12. Crowe, S.R., S.C. Miller, D.M. Brown, P.S. Adams, R.W. Dutton, A.G. Harmsen, F.E. Lund, T.D. Randall, S.L. Swain, and D.L. Woodland. 2006. Uneven distribution of MHC class II epitopes within the influenza virus. Vaccine 24:457-467.
  13. Jelley-Gibbs, D.M., D.M. Brown, J.P. Dibble, L. Haynes, S.M. Eaton, and S.L. Swain. 2005. Unexpected prolonged presentation of influenza antigens promotes CD4 T cell memory generation. J Exp Med 202:697-706.
  14. Brown, D. M., E. Román and S. L. Swain. 2004.  CD4 T cell responses to influenza infection. Seminars in Immunology, 16:171-177.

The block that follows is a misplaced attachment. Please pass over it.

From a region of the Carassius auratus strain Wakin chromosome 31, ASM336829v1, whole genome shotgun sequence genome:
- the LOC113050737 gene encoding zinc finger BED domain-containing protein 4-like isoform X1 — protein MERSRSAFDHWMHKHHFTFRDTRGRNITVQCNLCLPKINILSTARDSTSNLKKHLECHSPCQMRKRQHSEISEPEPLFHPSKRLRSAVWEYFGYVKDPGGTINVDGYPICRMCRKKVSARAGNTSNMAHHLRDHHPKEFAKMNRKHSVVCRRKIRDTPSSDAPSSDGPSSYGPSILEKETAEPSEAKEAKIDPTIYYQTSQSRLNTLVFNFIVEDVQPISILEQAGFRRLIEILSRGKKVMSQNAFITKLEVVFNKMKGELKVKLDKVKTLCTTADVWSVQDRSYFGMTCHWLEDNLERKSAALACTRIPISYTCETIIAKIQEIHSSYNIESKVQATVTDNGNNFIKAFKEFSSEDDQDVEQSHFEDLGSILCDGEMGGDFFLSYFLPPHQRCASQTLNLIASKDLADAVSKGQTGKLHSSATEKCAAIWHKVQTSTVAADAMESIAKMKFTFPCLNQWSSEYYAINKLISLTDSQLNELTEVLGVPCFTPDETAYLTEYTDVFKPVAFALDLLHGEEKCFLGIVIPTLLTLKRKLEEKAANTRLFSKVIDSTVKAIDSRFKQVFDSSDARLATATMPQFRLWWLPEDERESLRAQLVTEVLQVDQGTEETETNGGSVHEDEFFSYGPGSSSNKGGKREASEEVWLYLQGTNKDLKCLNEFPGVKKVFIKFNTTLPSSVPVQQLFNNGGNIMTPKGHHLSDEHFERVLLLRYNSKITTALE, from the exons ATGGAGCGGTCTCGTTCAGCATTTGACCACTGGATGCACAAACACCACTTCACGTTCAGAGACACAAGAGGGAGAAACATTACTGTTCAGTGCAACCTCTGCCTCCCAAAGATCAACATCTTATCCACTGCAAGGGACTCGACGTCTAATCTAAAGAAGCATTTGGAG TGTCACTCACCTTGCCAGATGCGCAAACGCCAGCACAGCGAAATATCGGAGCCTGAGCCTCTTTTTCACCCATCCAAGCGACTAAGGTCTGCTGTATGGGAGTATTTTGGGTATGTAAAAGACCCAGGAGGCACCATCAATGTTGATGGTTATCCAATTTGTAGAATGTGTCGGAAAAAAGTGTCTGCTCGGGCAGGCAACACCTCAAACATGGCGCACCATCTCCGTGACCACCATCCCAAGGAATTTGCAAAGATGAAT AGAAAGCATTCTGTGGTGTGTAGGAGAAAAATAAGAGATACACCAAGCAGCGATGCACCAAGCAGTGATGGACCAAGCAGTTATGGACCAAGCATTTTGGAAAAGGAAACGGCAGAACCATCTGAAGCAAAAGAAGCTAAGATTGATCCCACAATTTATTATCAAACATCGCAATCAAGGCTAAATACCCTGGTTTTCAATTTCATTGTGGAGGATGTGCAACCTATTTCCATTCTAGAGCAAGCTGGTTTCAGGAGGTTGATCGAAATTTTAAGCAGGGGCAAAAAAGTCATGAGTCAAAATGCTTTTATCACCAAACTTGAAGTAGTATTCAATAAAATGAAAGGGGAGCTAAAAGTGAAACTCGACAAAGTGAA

15. Powell, T. J., D. M. Brown, J. Hollenbaugh, R. A. Kemp, T. Charbonneau, S. L. Swain and R. W. Dutton. 2004. CD8+ T cells responding to influenza infection reach and persist at higher numbers than CD4+ T cells independently of precursor frequency. J. Clin. Immunol. 113, 89-100.
  16. Swain, S.L., J.N. Agrewala, D. M. Brown, and E. Roman. 2002. Regulation of Memory CD4 T Cells: Generation, Localization and Persistence. In Lymphocyte Activation and Immune Regulation IX – Homeostasis Lymphocyte Traffic. S. Gupta, E. Butcher and W. Paul, editors. Kluwer Academic/Plenum Publishers, New York, NY. 113-120.


State University of New York at Geneseo, Geneseo, New York - B. S. in Biology, 1987

University of Rochester, School of Medicine and Dentistry, Rochester, NY - M. S. in Microbiology and Immunology, 1994 Ph.D. in Microbiology and Immunology, 2002

Research Interests